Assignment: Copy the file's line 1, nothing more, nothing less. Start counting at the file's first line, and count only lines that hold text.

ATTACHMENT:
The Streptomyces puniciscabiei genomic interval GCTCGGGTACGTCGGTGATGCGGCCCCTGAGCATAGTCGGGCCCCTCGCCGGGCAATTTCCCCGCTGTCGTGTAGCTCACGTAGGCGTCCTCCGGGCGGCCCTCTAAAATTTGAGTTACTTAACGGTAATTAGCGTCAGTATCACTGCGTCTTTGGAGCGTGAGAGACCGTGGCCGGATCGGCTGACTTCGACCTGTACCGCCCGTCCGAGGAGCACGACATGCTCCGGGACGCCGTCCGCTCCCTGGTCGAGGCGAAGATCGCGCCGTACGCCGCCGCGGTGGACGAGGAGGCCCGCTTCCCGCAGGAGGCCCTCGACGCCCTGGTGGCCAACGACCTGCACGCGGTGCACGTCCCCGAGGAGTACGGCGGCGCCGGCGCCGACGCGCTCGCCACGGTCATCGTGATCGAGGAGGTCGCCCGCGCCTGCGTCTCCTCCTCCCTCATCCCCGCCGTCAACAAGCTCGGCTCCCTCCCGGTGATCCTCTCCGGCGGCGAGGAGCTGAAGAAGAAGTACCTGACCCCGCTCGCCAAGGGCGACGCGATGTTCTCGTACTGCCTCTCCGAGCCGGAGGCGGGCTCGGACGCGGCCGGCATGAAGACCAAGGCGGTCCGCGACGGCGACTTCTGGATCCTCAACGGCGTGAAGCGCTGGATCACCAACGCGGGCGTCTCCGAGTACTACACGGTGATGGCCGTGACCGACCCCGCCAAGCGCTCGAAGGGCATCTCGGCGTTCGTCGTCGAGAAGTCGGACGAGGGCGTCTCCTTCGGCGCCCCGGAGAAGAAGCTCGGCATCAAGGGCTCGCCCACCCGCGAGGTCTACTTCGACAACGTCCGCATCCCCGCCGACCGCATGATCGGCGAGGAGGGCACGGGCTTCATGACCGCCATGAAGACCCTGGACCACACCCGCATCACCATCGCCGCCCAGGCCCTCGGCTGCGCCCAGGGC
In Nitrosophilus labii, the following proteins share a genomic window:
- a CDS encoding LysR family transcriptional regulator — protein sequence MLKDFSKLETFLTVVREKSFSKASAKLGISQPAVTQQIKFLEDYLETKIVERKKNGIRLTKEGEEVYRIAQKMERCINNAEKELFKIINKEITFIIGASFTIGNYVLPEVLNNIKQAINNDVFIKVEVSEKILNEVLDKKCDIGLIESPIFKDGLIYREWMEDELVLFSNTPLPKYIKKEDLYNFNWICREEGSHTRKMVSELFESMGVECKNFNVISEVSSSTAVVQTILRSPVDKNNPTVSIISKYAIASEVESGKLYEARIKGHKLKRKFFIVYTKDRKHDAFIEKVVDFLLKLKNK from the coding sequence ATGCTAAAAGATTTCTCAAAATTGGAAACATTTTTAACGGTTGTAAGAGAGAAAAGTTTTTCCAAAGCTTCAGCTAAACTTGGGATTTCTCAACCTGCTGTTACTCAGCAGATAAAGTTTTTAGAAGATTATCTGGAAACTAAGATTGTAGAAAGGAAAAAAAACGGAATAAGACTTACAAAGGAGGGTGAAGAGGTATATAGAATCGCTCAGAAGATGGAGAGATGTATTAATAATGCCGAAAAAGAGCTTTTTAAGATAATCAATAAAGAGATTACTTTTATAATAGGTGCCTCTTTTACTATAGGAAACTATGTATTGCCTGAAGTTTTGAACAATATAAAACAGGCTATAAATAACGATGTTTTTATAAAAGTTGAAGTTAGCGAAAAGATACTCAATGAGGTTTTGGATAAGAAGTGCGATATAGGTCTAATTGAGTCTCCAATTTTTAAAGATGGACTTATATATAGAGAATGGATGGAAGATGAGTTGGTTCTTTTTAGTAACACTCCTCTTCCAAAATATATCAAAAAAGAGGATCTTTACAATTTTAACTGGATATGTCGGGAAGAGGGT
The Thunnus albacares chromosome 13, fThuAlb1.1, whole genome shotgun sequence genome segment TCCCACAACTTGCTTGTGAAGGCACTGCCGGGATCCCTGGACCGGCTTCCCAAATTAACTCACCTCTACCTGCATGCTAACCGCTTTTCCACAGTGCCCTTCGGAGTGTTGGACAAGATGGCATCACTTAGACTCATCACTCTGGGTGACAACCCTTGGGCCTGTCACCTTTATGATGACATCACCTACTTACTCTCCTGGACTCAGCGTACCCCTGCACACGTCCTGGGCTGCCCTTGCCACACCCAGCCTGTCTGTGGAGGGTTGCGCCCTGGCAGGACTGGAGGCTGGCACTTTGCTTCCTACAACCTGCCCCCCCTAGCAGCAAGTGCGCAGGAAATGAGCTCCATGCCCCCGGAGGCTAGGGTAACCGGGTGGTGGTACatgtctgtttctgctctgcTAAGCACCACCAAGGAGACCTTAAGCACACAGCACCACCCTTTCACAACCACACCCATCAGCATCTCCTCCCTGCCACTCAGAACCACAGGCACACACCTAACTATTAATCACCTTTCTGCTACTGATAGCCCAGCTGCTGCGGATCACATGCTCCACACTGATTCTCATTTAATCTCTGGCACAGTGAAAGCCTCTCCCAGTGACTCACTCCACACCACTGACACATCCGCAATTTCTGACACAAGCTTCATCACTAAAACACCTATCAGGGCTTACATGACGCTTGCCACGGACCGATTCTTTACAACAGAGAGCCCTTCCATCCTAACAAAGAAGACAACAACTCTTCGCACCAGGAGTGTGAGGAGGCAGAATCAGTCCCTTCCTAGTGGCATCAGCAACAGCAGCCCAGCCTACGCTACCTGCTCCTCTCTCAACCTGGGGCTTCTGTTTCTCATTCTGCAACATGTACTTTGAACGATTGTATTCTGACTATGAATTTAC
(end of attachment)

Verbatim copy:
The Streptomyces puniciscabiei genomic interval GCTCGGGTACGTCGGTGATGCGGCCCCTGAGCATAGTCGGGCCCCTCGCCGGGCAATTTCCCCGCTGTCGTGTAGCTCACGTAGGCGTCCTCCGGGCGGCCCTCTAAAATTTGAGTTACTTAACGGTAATTAGCGTCAGTATCACTGCGTCTTTGGAGCGTGAGAGACCGTGGCCGGATCGGCTGACTTCGACCTGTACCGCCCGTCCGAGGAGCACGACATGCTCCGGGACGCCGTCCGCTCCCTGGTCGAGGCGAAGATCGCGCCGTACGCCGCCGCGGTGGACGAGGAGGCCCGCTTCCCGCAGGAGGCCCTCGACGCCCTGGTGGCCAACGACCTGCACGCGGTGCACGTCCCCGAGGAGTACGGCGGCGCCGGCGCCGACGCGCTCGCCACGGTCATCGTGATCGAGGAGGTCGCCCGCGCCTGCGTCTCCTCCTCCCTCATCCCCGCCGTCAACAAGCTCGGCTCCCTCCCGGTGATCCTCTCCGGCGGCGAGGAGCTGAAGAAGAAGTACCTGACCCCGCTCGCCAAGGGCGACGCGATGTTCTCGTACTGCCTCTCCGAGCCGGAGGCGGGCTCGGACGCGGCCGGCATGAAGACCAAGGCGGTCCGCGACGGCGACTTCTGGATCCTCAACGGCGTGAAGCGCTGGATCACCAACGCGGGCGTCTCCGAGTACTACACGGTGATGGCCGTGACCGACCCCGCCAAGCGCTCGAAGGGCATCTCGGCGTTCGTCGTCGAGAAGTCGGACGAGGGCGTCTCCTTCGGCGCCCCGGAGAAGAAGCTCGGCATCAAGGGCTCGCCCACCCGCGAGGTCTACTTCGACAACGTCCGCATCCCCGCCGACCGCATGATCGGCGAGGAGGGCACGGGCTTCATGACCGCCATGAAGACCCTGGACCACACCCGCATCACCATCGCCGCCCAGGCCCTCGGCTGCGCCCAGGGC